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Opinion


The national football team’s broken spell


By Luca Geisseler


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It was ages ago. Yet it could have been yesterday. In 2008, to prepare for the Euro football championships that Switzerland would co-host, the national football team trained in Lugano. Just like they did eight years later.

Their final friendly match in 2008 was against Slovakia. I happened to be in Ticino at the time and, on a whim, popped along. A decision I would regret, not because of the so-so football – that was to be expected – but because of the behaviour of the Swiss fans surrounding me.

A certain Valon Behrami was running around in midfield for Switzerland. Behrami had fled the former Yugoslavia as a kid with his family and had grown up in Ticino. But back then he cut a sad figure, stringing together poor pass after poor pass. This was too much for the Swiss crowd, who began shouting “bloody Yugo” – a bloody Yugo, what’s more, who shouldn’t even be in the team…

Until the 56th minute of the game. That was when Switzerland took the lead. And the goal scorer? You guessed it: Valon Behrami. The shouts echoing round the stadium were suddenly “Come on Switzerland”! Never had anyone gone from being a bloody Yugo to a good upstanding Swiss in a shorter period of time.

And eight years later? Well, the Swiss squad has changed – and so have its fans. Today, players from the former Yugoslavia make up the national side’s indispensable backbone. A team without Behrami, Granit Xhaka, Admir Mehmedi, Blerim Dzemaili and – if he ever has another good day – Xherdan Shaqiri would be simply unthinkable. Even the manager, Vladimir Petkovic, was born in Bosnia.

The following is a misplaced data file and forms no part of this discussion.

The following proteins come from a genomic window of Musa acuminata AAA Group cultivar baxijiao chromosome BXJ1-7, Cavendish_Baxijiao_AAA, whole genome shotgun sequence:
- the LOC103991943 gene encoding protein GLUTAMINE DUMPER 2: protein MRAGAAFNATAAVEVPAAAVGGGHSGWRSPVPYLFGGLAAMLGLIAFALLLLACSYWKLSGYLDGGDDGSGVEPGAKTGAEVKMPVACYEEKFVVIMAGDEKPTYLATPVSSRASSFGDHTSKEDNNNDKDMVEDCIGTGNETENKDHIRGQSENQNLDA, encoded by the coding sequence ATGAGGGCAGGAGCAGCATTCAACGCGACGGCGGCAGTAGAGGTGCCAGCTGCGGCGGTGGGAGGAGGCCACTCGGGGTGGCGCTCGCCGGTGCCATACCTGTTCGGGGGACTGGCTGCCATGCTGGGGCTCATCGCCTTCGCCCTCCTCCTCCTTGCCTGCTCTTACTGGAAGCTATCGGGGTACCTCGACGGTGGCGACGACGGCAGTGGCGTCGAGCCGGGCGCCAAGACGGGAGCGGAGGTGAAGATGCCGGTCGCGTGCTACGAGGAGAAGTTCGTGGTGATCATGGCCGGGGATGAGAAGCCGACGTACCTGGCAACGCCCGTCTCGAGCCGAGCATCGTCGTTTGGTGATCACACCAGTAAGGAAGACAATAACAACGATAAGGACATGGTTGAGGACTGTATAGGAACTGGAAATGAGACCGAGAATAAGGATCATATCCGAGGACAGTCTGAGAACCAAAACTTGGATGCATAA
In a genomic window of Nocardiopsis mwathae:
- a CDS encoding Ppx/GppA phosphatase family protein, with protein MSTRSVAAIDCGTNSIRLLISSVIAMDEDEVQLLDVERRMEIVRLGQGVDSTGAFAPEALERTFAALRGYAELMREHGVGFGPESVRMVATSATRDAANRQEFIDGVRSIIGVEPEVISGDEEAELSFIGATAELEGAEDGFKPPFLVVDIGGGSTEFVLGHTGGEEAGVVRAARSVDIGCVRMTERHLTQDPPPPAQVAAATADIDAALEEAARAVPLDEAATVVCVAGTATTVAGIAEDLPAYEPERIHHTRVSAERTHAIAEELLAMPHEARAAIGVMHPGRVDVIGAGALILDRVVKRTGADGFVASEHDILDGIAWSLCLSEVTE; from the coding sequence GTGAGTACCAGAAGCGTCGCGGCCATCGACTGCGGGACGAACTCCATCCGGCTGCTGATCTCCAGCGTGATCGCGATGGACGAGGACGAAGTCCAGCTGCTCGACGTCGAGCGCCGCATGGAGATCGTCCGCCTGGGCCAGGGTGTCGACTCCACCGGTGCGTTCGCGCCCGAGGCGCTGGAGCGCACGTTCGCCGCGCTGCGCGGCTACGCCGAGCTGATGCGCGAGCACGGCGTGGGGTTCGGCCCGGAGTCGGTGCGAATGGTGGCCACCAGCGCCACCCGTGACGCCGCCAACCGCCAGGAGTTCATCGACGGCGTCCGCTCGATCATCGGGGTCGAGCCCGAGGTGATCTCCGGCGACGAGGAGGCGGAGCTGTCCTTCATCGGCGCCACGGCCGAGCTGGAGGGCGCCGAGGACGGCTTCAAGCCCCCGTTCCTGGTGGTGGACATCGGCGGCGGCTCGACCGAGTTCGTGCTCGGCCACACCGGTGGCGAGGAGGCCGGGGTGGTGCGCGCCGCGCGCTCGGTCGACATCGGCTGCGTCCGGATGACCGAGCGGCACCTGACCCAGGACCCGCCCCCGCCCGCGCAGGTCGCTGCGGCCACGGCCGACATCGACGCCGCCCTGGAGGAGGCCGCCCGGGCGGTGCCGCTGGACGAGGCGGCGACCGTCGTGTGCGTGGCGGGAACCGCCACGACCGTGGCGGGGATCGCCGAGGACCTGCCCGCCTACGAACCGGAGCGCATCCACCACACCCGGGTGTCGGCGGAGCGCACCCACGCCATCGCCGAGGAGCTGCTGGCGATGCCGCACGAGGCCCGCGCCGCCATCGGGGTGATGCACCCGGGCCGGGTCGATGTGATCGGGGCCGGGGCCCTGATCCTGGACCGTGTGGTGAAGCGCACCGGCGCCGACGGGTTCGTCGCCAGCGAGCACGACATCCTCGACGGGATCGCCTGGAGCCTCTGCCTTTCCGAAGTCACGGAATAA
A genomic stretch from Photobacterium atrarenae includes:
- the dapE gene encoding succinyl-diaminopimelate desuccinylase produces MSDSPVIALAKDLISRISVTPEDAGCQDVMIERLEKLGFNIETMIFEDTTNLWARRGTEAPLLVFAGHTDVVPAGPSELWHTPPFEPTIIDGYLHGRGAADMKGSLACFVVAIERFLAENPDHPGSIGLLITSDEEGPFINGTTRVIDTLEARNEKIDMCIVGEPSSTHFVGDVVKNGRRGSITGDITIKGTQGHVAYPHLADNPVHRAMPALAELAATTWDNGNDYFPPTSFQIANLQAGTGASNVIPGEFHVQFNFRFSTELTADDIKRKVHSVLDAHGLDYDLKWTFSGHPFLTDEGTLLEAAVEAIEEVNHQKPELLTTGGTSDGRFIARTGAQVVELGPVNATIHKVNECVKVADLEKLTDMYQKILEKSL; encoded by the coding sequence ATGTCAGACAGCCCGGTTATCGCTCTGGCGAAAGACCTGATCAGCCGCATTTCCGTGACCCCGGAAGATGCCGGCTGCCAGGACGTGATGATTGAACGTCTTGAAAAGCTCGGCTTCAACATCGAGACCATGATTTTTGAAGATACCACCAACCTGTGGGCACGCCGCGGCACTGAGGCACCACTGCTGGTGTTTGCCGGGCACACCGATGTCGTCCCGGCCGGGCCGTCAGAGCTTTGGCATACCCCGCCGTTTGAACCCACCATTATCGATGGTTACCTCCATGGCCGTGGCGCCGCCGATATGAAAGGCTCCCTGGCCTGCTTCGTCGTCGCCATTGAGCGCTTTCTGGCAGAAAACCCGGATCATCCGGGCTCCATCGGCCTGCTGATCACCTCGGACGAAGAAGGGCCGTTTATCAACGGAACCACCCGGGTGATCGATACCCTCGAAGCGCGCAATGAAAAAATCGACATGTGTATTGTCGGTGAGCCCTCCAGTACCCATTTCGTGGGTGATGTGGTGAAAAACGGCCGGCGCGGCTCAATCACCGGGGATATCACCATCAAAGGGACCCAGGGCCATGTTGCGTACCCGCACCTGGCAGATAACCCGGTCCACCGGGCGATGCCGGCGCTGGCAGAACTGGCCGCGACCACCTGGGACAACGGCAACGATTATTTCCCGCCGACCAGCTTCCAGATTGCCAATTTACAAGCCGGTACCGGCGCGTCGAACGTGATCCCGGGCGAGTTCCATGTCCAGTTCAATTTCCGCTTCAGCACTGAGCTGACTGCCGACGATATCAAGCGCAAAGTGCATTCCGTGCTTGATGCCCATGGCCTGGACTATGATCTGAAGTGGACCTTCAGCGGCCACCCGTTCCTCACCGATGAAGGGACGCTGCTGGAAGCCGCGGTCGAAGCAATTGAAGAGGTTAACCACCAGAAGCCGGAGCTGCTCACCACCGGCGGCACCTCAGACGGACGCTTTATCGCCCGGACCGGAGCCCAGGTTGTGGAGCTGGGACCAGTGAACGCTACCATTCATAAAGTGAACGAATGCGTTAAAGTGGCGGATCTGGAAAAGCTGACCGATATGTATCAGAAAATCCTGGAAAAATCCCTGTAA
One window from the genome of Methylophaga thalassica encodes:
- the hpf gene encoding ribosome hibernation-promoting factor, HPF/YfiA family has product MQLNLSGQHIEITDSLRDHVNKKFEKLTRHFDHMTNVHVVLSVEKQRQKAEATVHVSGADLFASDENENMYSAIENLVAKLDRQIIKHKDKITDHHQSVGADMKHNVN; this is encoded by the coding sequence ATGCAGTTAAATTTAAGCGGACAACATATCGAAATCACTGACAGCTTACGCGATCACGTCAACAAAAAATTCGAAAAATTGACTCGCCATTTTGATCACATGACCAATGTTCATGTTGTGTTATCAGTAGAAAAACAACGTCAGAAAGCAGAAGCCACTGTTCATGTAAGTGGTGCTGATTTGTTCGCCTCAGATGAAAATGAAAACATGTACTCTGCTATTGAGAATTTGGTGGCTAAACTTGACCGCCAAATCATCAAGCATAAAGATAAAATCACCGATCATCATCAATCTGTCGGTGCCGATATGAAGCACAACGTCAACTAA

But it seems to me that the relationship between players and fans has also changed. It’s become more distant. Not that the country is dismissive of the team – simply less emotional. Even after the recent win against Albania and a respectable performance against Romania, the atmosphere in Switzerland is hardly euphoric. The team’s performances are analysed soberly rather than celebrated exuberantly.

Politically, the Swiss national football team no longer corresponds to the image of Switzerland of those on the right, and the narrative of the football team as a model of successful integration, so popular on the left, hasn’t been so convincing since talk of a supposed “Balkan divide” within the team – talk started by a player, no less.

Over the past eight years the national team’s spell has been broken. It is no longer idealised. It now offers limited potential for identification for the broad public. Nowadays, when Switzerland take on Albania, depending on your perspective it’s Swiss versus Swiss, Albanian versus Albanian or even brother versus brother (Granit Xhaka played for Switzerland and his brother for Albania).

Unlike eight years ago, the national team is increasingly seen for what it is: a collection of stinking rich egos who want to boost their value even more.

What do you think of the Swiss national football team? Let us know!

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